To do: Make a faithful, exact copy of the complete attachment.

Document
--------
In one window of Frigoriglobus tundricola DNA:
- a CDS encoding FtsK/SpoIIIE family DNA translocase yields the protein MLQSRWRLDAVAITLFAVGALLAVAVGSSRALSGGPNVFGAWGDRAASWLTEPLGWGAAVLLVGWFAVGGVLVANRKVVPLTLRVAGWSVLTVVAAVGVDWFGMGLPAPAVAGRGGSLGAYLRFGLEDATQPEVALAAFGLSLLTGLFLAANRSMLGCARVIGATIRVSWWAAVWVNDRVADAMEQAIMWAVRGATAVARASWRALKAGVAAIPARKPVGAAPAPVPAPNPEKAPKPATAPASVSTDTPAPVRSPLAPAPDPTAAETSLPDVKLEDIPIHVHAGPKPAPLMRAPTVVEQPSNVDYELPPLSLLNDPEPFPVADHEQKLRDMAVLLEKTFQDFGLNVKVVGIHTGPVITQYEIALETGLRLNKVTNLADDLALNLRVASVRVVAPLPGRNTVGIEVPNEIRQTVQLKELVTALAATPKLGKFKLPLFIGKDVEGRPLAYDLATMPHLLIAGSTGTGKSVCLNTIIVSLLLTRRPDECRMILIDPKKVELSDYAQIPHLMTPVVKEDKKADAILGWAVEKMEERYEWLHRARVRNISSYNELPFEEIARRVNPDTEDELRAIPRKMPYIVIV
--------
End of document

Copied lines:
In one window of Frigoriglobus tundricola DNA:
- a CDS encoding FtsK/SpoIIIE family DNA translocase yields the protein MLQSRWRLDAVAITLFAVGALLAVAVGSSRALSGGPNVFGAWGDRAASWLTEPLGWGAAVLLVGWFAVGGVLVANRKVVPLTLRVAGWSVLTVVAAVGVDWFGMGLPAPAVAGRGGSLGAYLRFGLEDATQPEVALAAFGLSLLTGLFLAANRSMLGCARVIGATIRVSWWAAVWVNDRVADAMEQAIMWAVRGATAVARASWRALKAGVAAIPARKPVGAAPAPVPAPNPEKAPKPATAPASVSTDTPAPVRSPLAPAPDPTAAETSLPDVKLEDIPIHVHAGPKPAPLMRAPTVVEQPSNVDYELPPLSLLNDPEPFPVADHEQKLRDMAVLLEKTFQDFGLNVKVVGIHTGPVITQYEIALETGLRLNKVTNLADDLALNLRVASVRVVAPLPGRNTVGIEVPNEIRQTVQLKELVTALAATPKLGKFKLPLFIGKDVEGRPLAYDLATMPHLLIAGSTGTGKSVCLNTIIVSLLLTRRPDECRMILIDPKKVELSDYAQIPHLMTPVVKEDKKADAILGWAVEKMEERYEWLHRARVRNISSYNELPFEEIARRVNPDTEDELRAIPRKMPYIVIV